inhuman

[in-hyoo-muhn or, often, -yoo-]
adjective
1.
lacking qualities of sympathy, pity, warmth, compassion, or the like; cruel; brutal: an inhuman master.
2.
not suited for human beings.
3.
not human.

Origin:
1475–85; < Latin inhūmānus; replacing late Middle English inhumain < Middle French < L. See in-3, human

inhumanly, adverb
inhumanness, noun

inhuman, inhumane.


1. unfeeling, unsympathetic, cold, callous, hard, savage, brutish.
Dictionary.com Unabridged
Based on the Random House Dictionary, © Random House, Inc. 2014.
Cite This Source Link To inhuman
Collins
World English Dictionary
inhuman (ɪnˈhjuːmən)
 
adj
1.  Also: inhumane lacking humane feelings, such as sympathy, understanding, etc; cruel; brutal
2.  not human
 
inhu'manely
 
adv
 
in'humanly
 
adv
 
in'humanness
 
n

Collins English Dictionary - Complete & Unabridged 10th Edition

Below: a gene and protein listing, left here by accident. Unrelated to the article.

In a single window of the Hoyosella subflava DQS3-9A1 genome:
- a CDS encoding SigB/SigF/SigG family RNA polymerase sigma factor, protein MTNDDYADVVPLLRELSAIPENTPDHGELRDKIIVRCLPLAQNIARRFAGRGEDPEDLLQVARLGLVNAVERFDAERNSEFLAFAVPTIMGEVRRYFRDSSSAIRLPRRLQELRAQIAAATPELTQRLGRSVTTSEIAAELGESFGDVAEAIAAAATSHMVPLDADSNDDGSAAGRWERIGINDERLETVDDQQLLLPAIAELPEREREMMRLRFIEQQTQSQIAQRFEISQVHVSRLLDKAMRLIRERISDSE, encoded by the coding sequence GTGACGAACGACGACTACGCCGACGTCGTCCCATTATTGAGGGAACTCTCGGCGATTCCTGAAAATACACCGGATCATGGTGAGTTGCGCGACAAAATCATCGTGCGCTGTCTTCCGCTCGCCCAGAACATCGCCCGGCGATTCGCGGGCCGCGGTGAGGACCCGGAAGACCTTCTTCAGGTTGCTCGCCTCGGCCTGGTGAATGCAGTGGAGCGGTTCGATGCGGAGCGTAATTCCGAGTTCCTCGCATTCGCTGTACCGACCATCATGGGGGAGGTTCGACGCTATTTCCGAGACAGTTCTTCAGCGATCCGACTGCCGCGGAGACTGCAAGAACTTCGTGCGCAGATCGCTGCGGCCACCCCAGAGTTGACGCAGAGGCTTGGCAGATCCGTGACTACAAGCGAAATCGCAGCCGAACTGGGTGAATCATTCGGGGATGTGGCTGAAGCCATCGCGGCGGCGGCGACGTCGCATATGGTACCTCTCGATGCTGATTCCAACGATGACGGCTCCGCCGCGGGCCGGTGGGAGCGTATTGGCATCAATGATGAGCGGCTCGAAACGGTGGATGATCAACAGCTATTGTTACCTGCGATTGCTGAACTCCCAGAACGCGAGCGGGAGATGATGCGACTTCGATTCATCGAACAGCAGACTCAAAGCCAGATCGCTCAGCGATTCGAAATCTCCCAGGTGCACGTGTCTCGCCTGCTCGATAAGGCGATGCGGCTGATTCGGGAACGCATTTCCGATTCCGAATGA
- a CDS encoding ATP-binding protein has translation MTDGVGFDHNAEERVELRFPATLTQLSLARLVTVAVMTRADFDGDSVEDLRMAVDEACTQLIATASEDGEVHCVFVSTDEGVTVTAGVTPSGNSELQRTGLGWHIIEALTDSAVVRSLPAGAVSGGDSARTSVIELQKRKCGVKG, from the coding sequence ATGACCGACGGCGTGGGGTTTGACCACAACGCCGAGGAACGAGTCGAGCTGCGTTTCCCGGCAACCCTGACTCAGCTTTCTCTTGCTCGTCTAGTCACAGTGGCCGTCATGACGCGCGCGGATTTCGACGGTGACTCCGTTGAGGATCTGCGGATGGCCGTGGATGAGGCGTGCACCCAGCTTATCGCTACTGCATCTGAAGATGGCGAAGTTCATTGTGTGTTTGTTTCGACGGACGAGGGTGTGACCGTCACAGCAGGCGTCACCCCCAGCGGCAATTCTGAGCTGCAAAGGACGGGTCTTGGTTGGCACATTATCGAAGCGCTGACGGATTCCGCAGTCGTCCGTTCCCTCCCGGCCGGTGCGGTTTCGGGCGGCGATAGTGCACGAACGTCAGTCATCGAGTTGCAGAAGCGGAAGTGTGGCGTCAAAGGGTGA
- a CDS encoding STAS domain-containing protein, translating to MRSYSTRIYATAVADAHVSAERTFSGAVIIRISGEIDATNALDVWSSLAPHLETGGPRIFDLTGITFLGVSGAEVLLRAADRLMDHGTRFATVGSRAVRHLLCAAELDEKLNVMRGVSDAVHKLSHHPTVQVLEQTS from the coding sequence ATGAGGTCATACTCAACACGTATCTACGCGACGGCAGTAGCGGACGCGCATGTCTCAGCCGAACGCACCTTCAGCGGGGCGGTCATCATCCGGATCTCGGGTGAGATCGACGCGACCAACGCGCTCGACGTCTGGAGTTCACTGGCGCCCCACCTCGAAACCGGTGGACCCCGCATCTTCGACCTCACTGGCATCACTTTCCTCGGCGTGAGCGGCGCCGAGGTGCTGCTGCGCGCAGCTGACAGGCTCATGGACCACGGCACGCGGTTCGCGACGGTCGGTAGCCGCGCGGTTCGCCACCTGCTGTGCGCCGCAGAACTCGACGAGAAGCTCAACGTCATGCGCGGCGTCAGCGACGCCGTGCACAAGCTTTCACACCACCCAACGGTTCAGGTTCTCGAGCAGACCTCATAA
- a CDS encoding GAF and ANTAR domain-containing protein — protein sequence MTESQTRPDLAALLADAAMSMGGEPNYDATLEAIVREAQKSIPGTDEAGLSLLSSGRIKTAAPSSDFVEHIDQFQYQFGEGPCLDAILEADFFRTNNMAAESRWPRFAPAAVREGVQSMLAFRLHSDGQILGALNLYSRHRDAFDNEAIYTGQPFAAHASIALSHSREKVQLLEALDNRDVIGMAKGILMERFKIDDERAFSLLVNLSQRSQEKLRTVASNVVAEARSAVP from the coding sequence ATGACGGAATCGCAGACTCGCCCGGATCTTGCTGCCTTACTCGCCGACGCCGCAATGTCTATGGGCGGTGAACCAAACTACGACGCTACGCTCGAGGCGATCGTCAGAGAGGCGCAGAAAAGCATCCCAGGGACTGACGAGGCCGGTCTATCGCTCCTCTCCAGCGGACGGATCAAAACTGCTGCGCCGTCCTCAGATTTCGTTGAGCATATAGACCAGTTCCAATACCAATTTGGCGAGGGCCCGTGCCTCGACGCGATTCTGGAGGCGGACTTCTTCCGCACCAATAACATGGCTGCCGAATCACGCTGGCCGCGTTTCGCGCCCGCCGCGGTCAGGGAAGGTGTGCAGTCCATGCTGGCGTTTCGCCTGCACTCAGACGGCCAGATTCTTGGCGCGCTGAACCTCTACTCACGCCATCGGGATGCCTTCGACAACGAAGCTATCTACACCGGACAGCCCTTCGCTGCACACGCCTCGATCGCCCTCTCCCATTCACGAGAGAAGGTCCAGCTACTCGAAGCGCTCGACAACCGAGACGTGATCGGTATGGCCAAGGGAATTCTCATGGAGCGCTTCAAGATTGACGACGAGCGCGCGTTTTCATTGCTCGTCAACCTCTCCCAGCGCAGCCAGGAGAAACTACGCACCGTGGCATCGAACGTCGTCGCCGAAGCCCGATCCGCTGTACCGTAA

2009 © William Collins Sons & Co. Ltd. 1979, 1986 © HarperCollins
Publishers 1998, 2000, 2003, 2005, 2006, 2007, 2009
Cite This Source
Etymonline
Word Origin & History

inhuman
c.1477 (implied in inhumanity), from L. inhumanus "inhuman, savage, cruel," from in- "not" + humanus "human." Spelled inhumane till 18c. (see humane).
Online Etymology Dictionary, © 2010 Douglas Harper
Cite This Source
Example sentences
Prehistoric marine reptiles, both alien and awe-inspiring, at once utterly
  inhuman and somehow irresistibly compelling.
The current regime here is dealing with them in an inhuman way, arresting and
  torturing them.
Scientists understand that evolution is a brutal, inhuman process.
As inhuman and inefficient as it may be, torture is sometimes the only route
  available to getting the truth.
Copyright © 2014 Dictionary.com, LLC. All rights reserved.
  • Please Login or Sign Up to use the Recent Searches feature